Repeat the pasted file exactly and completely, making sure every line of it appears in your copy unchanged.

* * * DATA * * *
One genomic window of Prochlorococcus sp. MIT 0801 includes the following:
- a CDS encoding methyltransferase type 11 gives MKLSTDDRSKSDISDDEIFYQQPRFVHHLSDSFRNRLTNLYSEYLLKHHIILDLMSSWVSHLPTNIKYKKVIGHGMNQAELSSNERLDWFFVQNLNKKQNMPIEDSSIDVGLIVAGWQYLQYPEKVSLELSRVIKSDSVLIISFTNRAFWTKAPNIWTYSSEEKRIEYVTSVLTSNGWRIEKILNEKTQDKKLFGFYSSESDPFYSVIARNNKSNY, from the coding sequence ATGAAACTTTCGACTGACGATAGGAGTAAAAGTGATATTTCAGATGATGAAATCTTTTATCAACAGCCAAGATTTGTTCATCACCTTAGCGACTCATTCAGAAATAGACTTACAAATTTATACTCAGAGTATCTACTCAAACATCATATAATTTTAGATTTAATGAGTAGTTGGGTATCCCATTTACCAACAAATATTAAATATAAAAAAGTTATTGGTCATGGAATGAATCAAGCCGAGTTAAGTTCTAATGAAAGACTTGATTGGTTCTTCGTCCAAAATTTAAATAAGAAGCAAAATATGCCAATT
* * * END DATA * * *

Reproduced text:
One genomic window of Prochlorococcus sp. MIT 0801 includes the following:
- a CDS encoding methyltransferase type 11 gives MKLSTDDRSKSDISDDEIFYQQPRFVHHLSDSFRNRLTNLYSEYLLKHHIILDLMSSWVSHLPTNIKYKKVIGHGMNQAELSSNERLDWFFVQNLNKKQNMPIEDSSIDVGLIVAGWQYLQYPEKVSLELSRVIKSDSVLIISFTNRAFWTKAPNIWTYSSEEKRIEYVTSVLTSNGWRIEKILNEKTQDKKLFGFYSSESDPFYSVIARNNKSNY, from the coding sequence ATGAAACTTTCGACTGACGATAGGAGTAAAAGTGATATTTCAGATGATGAAATCTTTTATCAACAGCCAAGATTTGTTCATCACCTTAGCGACTCATTCAGAAATAGACTTACAAATTTATACTCAGAGTATCTACTCAAACATCATATAATTTTAGATTTAATGAGTAGTTGGGTATCCCATTTACCAACAAATATTAAATATAAAAAAGTTATTGGTCATGGAATGAATCAAGCCGAGTTAAGTTCTAATGAAAGACTTGATTGGTTCTTCGTCCAAAATTTAAATAAGAAGCAAAATATGCCAATT